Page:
Almost all type of pathogens – bacteria, fungi, parasites, and viruses – can aggravate the life-threatening condition, which leads to the body’s immune system overreacting and attacking its own tissues and organs. Sepsis is difficult to diagnose and even more difficult to treat. Duke scientists have discovered a biomarker of the runaway immune response to sepsis that could improve early diagnosis, prognosis, and treatment to save lives.
Facts and Figures:
The 20th century witnessed a remarkable decrease in infectious disease deaths. Although a great deal of the decline was due to improved sanitation, early antibiotics, resuscitation, and supportive hospital care have also played major roles, particularly in improving outcomes in bacteremia and sepsis.
- With sepsis mortality, still up to 5.3 million people each year, there has long been hoping that this therapeutic arsenal could be complemented by host-directed sepsis therapies.
- However, failures in more than 100 clinical trials aimed at modulating the immune response in sepsis have demonstrated that a better understanding of host biology and differences in clinical factors is necessary.
According to a 2012 study, sepsis affects one in four in intensive care units (ICUs) across the country every year. Very few people know the key warning signs.
The study – Indian Intensive Care Case Mix and Practice Patterns (INDICAPS) – based on a sample size of 4,209 patients, including 171 children, admitted to 124 ICUs across 17 states, showed that 26% patients in ICUs contracted sepsis. The mortality rate in patients with sepsis is 42.2%.
People with sepsis are typically treated with a combination of antibiotics and supportive care, treatments that target the pathogens but do nothing to address the runaway immune response that, ironically, proves more deadly than the infection itself.
- Metabolite markers are particularly attractive for this goal because they serve to integrate multiple inputs (transcriptional, translational, and environmental) into an active biomolecule that can have large effects on physiology.
- On the other hand, genetic markers of susceptibility have the advantage of not changing during the course of the disease, making the direction of causation for true genetic associations unambiguous.
- Therefore, an improved understanding of human genetic differences that contribute to regulation of metabolite levels could powerfully couple the larger effect sizes of metabolites to the causality of genetic variants for prioritizing and designing interventions.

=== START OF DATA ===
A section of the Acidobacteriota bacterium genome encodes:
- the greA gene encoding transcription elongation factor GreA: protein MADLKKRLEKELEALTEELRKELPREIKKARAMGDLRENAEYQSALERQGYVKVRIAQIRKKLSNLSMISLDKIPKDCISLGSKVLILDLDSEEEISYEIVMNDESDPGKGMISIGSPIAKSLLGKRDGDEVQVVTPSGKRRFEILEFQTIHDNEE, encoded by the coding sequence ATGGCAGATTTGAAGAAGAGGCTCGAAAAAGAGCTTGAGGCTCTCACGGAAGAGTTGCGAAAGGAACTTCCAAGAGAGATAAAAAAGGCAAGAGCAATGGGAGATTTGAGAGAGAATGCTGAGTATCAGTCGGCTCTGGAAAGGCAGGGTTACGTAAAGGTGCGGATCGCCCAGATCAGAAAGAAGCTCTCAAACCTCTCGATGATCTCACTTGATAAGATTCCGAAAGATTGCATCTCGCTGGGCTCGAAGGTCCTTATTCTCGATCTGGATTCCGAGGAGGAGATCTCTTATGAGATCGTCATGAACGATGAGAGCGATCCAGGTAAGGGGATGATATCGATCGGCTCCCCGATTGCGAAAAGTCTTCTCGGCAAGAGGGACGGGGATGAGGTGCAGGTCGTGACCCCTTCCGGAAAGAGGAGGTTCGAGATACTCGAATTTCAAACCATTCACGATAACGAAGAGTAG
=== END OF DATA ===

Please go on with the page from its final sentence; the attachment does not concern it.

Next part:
Discovery of methylthioadenosine (MTA)
One component of the host response that has received significant interest in characterizing and possibly treating sepsis is the activation of inflammatory caspases.
- Reliable sepsis biomarkers could improve diagnosis, prognosis, and treatment. Integration of human genetics, patient metabolite, and cytokine measurements, and testing in a mouse model demonstrate that the methionine salvage pathway is a regulator of sepsis that can accurately predict prognosis in patients.
- Pathway-based genome-wide association analysis of nontyphoidal Salmonella bacteremia showed a strong enrichment for single-nucleotide polymorphisms near the components of the methionine salvage pathway.
- Measurement of the pathway’s substrate, MTA, in two cohorts of sepsis patients demonstrated increased plasma MTA in non-survivors.
- Plasma MTA was correlated with levels of inflammatory cytokines, indicating that elevated MTA marks a subset of patients with excessive inflammation.
- A machine-learning model combining MTA and other variables yielded approximately 80% accuracy (area under the curve) in predicting death.
- The results demonstrate how combining genetic data, biomolecule measurements, and animal models can shape our understanding of the disease and lead to new biomarkers for patient stratification and potential therapeutic targeting.
MTA thus can predict which patients are most likely to die from the illness.
This could help determine whether patients could benefit from therapies that either enhance or suppress the immune system, paving the way for new treatments.
- Todi, S., Chatterjee, S., Sahu, S., & Bhattacharyya, M. (2010). Epidemiology of severe sepsis in India: an update.Critical Care, 14(S1), P382.
- Wang, L., Ko, E. R., Gilchrist, J. J., Pittman, K. J., Rautanen, A., Pirinen, M., & Salinas, R. E. (2017). Human genetic and metabolite variation reveals that methylthioadenosine is a prognostic biomarker and an inflammatory regulator in sepsis. Science Advances, 3(3), e1602096.
Read more at: https://www.docplexus.in/#/app/posts/68220ab3-c686-4ce5-8831-1808b1e738f7
Copyright 2017 © Docplexus